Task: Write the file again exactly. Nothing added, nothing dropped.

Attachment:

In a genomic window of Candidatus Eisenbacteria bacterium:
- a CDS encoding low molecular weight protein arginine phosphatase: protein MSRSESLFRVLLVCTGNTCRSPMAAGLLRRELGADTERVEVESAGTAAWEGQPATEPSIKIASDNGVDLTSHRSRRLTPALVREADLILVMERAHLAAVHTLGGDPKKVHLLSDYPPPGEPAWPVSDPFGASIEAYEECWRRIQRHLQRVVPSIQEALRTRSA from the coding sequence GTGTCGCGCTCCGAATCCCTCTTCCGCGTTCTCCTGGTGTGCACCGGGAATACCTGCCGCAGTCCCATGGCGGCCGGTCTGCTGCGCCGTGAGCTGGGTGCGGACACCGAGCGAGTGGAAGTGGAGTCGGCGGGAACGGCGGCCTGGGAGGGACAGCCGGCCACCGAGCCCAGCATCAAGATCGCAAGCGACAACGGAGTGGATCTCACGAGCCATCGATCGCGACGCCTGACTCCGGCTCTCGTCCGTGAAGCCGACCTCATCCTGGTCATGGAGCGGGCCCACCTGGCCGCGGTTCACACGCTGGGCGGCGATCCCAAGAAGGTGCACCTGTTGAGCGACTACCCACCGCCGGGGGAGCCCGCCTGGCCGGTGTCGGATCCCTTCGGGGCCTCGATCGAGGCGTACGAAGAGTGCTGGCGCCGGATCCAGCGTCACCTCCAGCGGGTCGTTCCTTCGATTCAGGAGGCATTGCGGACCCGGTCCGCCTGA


In a genomic window of Candidatus Eisenbacteria bacterium:
- a CDS encoding low molecular weight protein arginine phosphatase: protein MSRSESLFRVLLVCTGNTCRSPMAAGLLRRELGADTERVEVESAGTAAWEGQPATEPSIKIASDNGVDLTSHRSRRLTPALVREADLILVMERAHLAAVHTLGGDPKKVHLLSDYPPPGEPAWPVSDPFGASIEAYEECWRRIQRHLQRVVPSIQEALRTRSA from the coding sequence GTGTCGCGCTCCGAATCCCTCTTCCGCGTTCTCCTGGTGTGCACCGGGAATACCTGCCGCAGTCCCATGGCGGCCGGTCTGCTGCGCCGTGAGCTGGGTGCGGACACCGAGCGAGTGGAAGTGGAGTCGGCGGGAACGGCGGCCTGGGAGGGACAGCCGGCCACCGAGCCCAGCATCAAGATCGCAAGCGACAACGGAGTGGATCTCACGAGCCATCGATCGCGACGCCTGACTCCGGCTCTCGTCCGTGAAGCCGACCTCATCCTGGTCATGGAGCGGGCCCACCTGGCCGCGGTTCACACGCTGGGCGGCGATCCCAAGAAGGTGCACCTGTTGAGCGACTACCCACCGCCGGGGGAGCCCGCCTGGCCGGTGTCGGATCCCTTCGGGGCCTCGATCGAGGCGTACGAAGAGTGCTGGCGCCGGATCCAGCGTCACCTCCAGCGGGTCGTTCCTTCGATTCAGGAGGCATTGCGGACCCGGTCCGCCTGA